Shortly before the 10th-ranked Maryland women's basketball team was to begin practice the other afternoon, junior forward Alyssa Thomas was bothered by a touch of stomach discomfort. Coach Brenda Frese didn't think twice before telling the Terps' most indispensable player to stay home and rest.
With only eight healthy players, including a former walk-on and another who had been a member of the university's volleyball team, Frese nonetheless conducted practice without a hint of distress in advance of tonight's Atlantic Coast Conference tournament quarterfinals. It's what she and her assistants have been doing virtually all season anyway, and by now, Frese has become an authority on managing a severely reduced roster.
"Resilient. Without excuse. Just find a way. I think that's Brenda," ESPN women's basketball analyst Debbie Antonelli said. "She's going to have a game plan, and she's going to put it together, and she's not going to make excuses. She's just going to figure it out. They have been dealt a tough hand, and she didn't complain."
Certainly no one would begrudge Frese if she had lamented second-seeded Maryland's improbable circumstances. On Oct. 21, sophomore Brene Moseley tore an anterior cruciate ligament in a scrimmage and was lost for the season. Moseley was set to become the starting point guard, taking over for the graduated Anjalé Barrett.
A month later, starting shooting guard Laurin Mincy tore an ACL in a 90-71 victory over then-No. 19 Nebraska in the ACC/Big Ten Challenge. The junior, the Terps' second-leading scorer a year ago, also required surgery and won't be back until next season.
In between those injuries, backup senior center Essence Townsend tore an ACL in practice, and a Final Four-minded team that started with 11 players had dwindled to eight.
Frese, meantime, began to start freshman Chloe Pavlech by necessity at point guard and asked Thomas to handle the ball more than she was accustomed to as a natural forward. Frese also gave Tierney Pfirman and Malina Howard, both freshmen, extended playing time and coaxed important minutes out of junior guard Sequoia Austin, who became a scholarship player midway through her freshman season.
Frese shortened practice times and reduced the number of practice days, preferring instead to allow her charges to recover in the midst of a rugged ACC schedule that had expanded to 18 games this season. And in spite of everything, the Terps were in contention for the regular-season title until the final week, won at least 21 games for the ninth consecutive season under Frese and remained in the top 10 wire to wire.
"Coach Frese is just amazing," said Pavlech, who was selected to the ACC All-Freshman team Tuesday by media and school representatives. "Her qualities are just great. One thing's she really harped is rest. Rest equals success, that type of thing. She understands that we are limited — like, we don't have a lot of players, and that it's crucial for us to get our recovery and rest time. Her and the coaches always have a plan for us, and it's been working so far."
In-season injuries also compelled Frese to tinker with the rotation. Pfirman dislocated her kneecap Jan. 19, hours before the Terps were scheduled to board a plane bound for Atlanta to play Georgia Tech the following afternoon. Frese used seven players in the 66-57 win and leaned heavily on her starters, with none playing less than than 33 minutes. Howard and Austin combined for just 21 minutes off the bench, but their playing time rose in subsequent weeks as Pfirman sat out.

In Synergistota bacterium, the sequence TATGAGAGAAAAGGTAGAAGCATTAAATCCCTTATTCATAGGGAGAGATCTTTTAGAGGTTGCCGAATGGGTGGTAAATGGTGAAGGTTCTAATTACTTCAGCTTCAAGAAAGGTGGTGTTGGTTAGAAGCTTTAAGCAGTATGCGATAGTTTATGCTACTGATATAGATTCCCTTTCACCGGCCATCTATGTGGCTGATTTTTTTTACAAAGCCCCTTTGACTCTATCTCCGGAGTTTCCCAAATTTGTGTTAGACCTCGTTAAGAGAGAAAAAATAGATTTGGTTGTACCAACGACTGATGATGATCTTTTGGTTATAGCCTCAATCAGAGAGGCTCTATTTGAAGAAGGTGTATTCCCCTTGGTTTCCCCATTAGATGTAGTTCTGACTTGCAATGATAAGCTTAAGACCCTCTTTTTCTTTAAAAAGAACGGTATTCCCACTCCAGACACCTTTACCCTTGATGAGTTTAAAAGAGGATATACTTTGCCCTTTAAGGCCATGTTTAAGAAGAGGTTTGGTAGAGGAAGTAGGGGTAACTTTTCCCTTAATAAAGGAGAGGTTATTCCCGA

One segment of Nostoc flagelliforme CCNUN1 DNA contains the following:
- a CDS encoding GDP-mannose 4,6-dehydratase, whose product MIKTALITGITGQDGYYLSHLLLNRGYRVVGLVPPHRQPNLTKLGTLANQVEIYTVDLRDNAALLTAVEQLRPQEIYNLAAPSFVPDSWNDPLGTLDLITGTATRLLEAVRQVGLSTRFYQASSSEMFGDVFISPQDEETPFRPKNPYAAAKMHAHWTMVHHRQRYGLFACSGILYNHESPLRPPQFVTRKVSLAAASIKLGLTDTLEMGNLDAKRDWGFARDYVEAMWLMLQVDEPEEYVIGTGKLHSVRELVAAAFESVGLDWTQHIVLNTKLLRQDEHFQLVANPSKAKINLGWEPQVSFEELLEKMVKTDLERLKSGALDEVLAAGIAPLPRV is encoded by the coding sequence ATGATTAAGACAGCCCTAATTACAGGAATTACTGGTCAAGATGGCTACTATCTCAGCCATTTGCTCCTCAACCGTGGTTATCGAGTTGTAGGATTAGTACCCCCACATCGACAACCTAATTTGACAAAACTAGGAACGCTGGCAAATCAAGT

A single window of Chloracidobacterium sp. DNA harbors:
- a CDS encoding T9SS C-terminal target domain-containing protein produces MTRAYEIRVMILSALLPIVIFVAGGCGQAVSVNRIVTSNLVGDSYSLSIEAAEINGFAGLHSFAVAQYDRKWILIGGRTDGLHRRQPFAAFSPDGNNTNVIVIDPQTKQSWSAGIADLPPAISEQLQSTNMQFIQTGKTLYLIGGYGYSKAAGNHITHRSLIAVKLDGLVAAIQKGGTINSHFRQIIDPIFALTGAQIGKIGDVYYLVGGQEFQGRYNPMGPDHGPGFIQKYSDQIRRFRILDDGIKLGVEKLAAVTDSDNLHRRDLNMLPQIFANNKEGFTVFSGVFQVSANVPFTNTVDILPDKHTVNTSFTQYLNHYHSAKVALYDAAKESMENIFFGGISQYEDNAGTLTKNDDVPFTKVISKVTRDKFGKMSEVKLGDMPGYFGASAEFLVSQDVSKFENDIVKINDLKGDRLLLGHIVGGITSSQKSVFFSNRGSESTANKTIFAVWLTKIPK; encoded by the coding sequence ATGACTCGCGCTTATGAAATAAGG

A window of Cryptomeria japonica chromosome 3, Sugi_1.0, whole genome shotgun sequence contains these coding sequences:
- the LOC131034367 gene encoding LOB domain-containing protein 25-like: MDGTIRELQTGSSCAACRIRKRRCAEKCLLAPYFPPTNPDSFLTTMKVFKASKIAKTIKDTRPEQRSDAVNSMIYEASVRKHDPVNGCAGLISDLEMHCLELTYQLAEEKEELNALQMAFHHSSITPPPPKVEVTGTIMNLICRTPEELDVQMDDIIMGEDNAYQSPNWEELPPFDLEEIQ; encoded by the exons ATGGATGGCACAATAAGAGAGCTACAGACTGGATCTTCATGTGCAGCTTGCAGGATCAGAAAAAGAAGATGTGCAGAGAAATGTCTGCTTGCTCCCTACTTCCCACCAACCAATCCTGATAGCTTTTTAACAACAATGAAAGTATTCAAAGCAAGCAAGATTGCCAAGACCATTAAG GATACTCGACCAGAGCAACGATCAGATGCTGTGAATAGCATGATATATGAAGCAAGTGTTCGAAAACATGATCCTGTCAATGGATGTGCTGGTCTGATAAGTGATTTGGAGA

Roughly two weeks earlier, starting guard Katie Rutan was face down on the court at Carmichael Arena in Maryland's 60-57 loss to then-No. 11 North Carolina. The junior transfer had broken her nose, but she came back three days later wearing a protective mask and scored 16 points, going 4-for-6 from 3-point range, at Clemson in an 80-40 victory.
"No matter who we lose or whatever, we're a strong team," said Howard, who was named to the All-Freshman team in voting by ACC coaches. "We come together all the time, and I never had a lack of faith in us after losing anybody."
That the depleted Terps must win three games in three days in Greensboro, N.C., to repeat as ACC tournament champions and claim an 11th title hasn't fazed them either. Having Thomas, a two-time ACC Player of the Year, and All-ACC senior forward Tianna Hawkins certainly helps, but the Terps also figure luck might be on their side this time after winning a coin flip Sunday night to become the No. 2 seed.
That was the ACC's last-resort tiebreaker after Maryland and North Carolina finished with identical conference records and split head-to-head. The Terps won the rematch resoundingly, 85-59, using primarily six players.
"Sometimes when you allow yourself to reflect back on our graduation losses as well as the injuries, it's amazing to see what this team has accomplished," Frese said. "But obviously, between the staff and the players, we've never looked in the past or used it an excuse. We've always had the mentality of, 'Let's get better.' If we have five players today, we're going to get better today. That's the mindset we've had all season long, and as a result we've never had a pity party and had any excuses."